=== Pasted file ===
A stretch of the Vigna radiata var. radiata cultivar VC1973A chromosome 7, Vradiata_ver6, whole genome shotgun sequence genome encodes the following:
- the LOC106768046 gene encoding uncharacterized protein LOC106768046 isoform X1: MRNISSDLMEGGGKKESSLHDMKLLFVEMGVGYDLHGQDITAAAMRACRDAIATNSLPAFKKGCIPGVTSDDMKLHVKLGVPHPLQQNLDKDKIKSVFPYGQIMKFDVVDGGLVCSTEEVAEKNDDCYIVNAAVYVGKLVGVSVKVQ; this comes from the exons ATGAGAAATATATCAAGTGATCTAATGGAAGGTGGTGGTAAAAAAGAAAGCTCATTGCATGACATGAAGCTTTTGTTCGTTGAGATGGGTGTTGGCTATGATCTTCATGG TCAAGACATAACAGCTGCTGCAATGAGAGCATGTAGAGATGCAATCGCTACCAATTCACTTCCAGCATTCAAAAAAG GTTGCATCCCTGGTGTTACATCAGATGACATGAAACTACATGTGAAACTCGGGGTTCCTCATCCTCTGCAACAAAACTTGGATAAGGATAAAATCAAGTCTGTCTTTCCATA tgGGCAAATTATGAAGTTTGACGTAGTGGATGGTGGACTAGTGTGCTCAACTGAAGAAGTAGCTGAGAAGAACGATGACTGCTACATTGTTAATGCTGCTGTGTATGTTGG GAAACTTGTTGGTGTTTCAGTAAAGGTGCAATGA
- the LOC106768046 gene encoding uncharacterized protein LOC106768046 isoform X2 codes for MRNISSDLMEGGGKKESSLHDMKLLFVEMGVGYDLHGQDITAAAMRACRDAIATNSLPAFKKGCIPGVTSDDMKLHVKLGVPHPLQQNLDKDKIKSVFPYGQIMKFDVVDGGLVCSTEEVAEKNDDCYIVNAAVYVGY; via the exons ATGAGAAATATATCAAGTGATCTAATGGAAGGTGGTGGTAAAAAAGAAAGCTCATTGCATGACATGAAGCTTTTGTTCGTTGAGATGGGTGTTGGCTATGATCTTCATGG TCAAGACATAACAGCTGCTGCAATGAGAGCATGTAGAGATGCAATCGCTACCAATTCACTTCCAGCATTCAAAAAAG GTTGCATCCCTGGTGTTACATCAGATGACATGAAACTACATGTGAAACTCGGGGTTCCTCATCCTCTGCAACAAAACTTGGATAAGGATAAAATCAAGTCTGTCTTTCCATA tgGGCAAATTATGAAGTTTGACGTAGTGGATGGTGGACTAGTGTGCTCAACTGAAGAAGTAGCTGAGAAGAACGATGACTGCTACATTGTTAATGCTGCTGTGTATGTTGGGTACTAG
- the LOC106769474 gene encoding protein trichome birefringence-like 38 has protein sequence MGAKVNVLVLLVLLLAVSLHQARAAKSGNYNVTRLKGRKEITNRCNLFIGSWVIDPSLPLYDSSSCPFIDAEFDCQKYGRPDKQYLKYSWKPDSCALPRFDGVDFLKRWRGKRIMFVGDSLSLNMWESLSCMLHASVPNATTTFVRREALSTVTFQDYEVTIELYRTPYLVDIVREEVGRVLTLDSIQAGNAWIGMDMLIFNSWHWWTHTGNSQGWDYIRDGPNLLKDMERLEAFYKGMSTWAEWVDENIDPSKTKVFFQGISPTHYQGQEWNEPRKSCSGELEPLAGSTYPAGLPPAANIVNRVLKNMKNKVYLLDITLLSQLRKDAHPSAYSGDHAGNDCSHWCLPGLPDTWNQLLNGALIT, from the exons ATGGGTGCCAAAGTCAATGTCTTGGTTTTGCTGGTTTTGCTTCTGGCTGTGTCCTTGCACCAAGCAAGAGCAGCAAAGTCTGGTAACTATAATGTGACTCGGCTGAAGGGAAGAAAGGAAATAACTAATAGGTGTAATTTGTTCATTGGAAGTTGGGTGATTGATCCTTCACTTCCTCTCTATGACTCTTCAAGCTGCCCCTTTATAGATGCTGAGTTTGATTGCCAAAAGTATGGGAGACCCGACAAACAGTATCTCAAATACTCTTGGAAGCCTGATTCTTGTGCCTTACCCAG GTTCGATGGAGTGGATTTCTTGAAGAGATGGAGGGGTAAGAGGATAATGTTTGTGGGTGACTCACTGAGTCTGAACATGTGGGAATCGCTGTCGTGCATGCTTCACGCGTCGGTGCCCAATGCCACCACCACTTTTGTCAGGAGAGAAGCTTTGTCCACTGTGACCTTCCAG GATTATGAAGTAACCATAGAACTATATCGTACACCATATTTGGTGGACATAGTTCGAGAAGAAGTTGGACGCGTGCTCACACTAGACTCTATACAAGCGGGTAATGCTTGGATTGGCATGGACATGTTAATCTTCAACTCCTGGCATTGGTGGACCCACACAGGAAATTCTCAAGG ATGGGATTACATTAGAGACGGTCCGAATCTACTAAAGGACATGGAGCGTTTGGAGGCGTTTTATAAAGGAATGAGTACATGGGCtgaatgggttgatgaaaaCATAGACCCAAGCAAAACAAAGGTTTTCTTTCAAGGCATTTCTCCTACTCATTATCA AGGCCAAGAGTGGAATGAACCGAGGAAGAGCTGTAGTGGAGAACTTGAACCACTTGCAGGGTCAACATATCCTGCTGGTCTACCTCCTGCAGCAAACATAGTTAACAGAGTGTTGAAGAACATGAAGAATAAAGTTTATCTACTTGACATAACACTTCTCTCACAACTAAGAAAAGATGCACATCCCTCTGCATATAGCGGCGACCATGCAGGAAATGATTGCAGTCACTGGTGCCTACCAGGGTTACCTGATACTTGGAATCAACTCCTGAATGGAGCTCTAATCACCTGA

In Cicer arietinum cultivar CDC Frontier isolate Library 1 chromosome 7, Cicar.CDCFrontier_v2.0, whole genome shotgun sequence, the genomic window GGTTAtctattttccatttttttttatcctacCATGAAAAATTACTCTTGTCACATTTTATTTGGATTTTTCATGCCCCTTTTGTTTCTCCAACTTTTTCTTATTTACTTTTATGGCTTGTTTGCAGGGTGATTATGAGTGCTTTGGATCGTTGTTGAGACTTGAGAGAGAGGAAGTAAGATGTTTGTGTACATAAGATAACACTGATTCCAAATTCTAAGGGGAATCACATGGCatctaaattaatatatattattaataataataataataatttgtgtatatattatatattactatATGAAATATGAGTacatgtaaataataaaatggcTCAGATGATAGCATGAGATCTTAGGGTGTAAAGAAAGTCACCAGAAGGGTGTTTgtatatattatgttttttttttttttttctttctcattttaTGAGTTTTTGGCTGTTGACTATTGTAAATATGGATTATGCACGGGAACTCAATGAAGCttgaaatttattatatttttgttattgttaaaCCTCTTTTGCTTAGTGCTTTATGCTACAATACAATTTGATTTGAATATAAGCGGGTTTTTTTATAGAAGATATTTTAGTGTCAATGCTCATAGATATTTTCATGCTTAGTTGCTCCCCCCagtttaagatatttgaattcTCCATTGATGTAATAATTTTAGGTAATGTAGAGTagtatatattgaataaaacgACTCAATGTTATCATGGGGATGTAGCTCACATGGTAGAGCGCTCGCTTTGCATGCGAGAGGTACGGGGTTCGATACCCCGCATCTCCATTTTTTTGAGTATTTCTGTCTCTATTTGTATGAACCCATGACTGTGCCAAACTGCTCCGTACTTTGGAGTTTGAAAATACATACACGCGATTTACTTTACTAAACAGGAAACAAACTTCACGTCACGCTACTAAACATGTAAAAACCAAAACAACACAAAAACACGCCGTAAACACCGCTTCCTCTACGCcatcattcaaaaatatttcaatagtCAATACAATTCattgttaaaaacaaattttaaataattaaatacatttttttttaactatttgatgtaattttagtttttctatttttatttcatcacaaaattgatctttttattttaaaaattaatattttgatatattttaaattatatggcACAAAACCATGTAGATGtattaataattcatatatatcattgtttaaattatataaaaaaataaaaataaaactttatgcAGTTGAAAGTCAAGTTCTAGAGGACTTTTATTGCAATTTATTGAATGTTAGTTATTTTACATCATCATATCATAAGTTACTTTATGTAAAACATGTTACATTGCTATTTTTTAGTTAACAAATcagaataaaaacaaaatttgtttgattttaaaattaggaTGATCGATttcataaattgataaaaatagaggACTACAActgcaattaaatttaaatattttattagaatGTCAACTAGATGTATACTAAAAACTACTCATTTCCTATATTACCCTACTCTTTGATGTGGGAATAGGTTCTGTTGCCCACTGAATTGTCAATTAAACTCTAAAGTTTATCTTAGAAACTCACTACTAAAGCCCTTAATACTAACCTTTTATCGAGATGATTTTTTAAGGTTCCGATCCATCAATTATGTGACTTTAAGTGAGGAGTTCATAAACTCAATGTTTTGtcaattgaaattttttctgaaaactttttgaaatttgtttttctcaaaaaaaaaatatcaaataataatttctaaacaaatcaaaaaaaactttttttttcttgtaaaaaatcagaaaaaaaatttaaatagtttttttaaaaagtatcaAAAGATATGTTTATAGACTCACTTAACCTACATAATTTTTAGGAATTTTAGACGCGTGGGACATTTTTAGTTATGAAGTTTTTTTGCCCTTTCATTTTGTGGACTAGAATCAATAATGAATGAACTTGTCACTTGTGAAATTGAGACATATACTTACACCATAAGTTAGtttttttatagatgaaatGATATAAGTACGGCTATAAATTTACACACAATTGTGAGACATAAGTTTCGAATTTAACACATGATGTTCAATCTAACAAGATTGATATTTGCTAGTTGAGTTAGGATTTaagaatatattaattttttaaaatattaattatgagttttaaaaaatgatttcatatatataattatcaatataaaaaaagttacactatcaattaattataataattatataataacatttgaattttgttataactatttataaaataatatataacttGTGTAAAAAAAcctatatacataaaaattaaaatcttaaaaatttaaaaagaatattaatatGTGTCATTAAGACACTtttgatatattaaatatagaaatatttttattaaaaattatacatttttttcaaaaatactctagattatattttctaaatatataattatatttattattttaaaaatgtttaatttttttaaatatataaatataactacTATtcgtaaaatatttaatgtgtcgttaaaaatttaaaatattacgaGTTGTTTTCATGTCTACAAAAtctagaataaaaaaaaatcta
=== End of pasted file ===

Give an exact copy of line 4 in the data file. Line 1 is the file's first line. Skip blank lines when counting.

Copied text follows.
- the LOC106769474 gene encoding protein trichome birefringence-like 38 has protein sequence MGAKVNVLVLLVLLLAVSLHQARAAKSGNYNVTRLKGRKEITNRCNLFIGSWVIDPSLPLYDSSSCPFIDAEFDCQKYGRPDKQYLKYSWKPDSCALPRFDGVDFLKRWRGKRIMFVGDSLSLNMWESLSCMLHASVPNATTTFVRREALSTVTFQDYEVTIELYRTPYLVDIVREEVGRVLTLDSIQAGNAWIGMDMLIFNSWHWWTHTGNSQGWDYIRDGPNLLKDMERLEAFYKGMSTWAEWVDENIDPSKTKVFFQGISPTHYQGQEWNEPRKSCSGELEPLAGSTYPAGLPPAANIVNRVLKNMKNKVYLLDITLLSQLRKDAHPSAYSGDHAGNDCSHWCLPGLPDTWNQLLNGALIT, from the exons ATGGGTGCCAAAGTCAATGTCTTGGTTTTGCTGGTTTTGCTTCTGGCTGTGTCCTTGCACCAAGCAAGAGCAGCAAAGTCTGGTAACTATAATGTGACTCGGCTGAAGGGAAGAAAGGAAATAACTAATAGGTGTAATTTGTTCATTGGAAGTTGGGTGATTGATCCTTCACTTCCTCTCTATGACTCTTCAAGCTGCCCCTTTATAGATGCTGAGTTTGATTGCCAAAAGTATGGGAGACCCGACAAACAGTATCTCAAATACTCTTGGAAGCCTGATTCTTGTGCCTTACCCAG GTTCGATGGAGTGGATTTCTTGAAGAGATGGAGGGGTAAGAGGATAATGTTTGTGGGTGACTCACTGAGTCTGAACATGTGGGAATCGCTGTCGTGCATGCTTCACGCGTCGGTGCCCAATGCCACCACCACTTTTGTCAGGAGAGAAGCTTTGTCCACTGTGACCTTCCAG GATTATGAAGTAACCATAGAACTATATCGTACACCATATTTGGTGGACATAGTTCGAGAAGAAGTTGGACGCGTGCTCACACTAGACTCTATACAAGCGGGTAATGCTTGGATTGGCATGGACATGTTAATCTTCAACTCCTGGCATTGGTGGACCCACACAGGAAATTCTCAAGG ATGGGATTACATTAGAGACGGTCCGAATCTACTAAAGGACATGGAGCGTTTGGAGGCGTTTTATAAAGGAATGAGTACATGGGCtgaatgggttgatgaaaaCATAGACCCAAGCAAAACAAAGGTTTTCTTTCAAGGCATTTCTCCTACTCATTATCA AGGCCAAGAGTGGAATGAACCGAGGAAGAGCTGTAGTGGAGAACTTGAACCACTTGCAGGGTCAACATATCCTGCTGGTCTACCTCCTGCAGCAAACATAGTTAACAGAGTGTTGAAGAACATGAAGAATAAAGTTTATCTACTTGACATAACACTTCTCTCACAACTAAGAAAAGATGCACATCCCTCTGCATATAGCGGCGACCATGCAGGAAATGATTGCAGTCACTGGTGCCTACCAGGGTTACCTGATACTTGGAATCAACTCCTGAATGGAGCTCTAATCACCTGA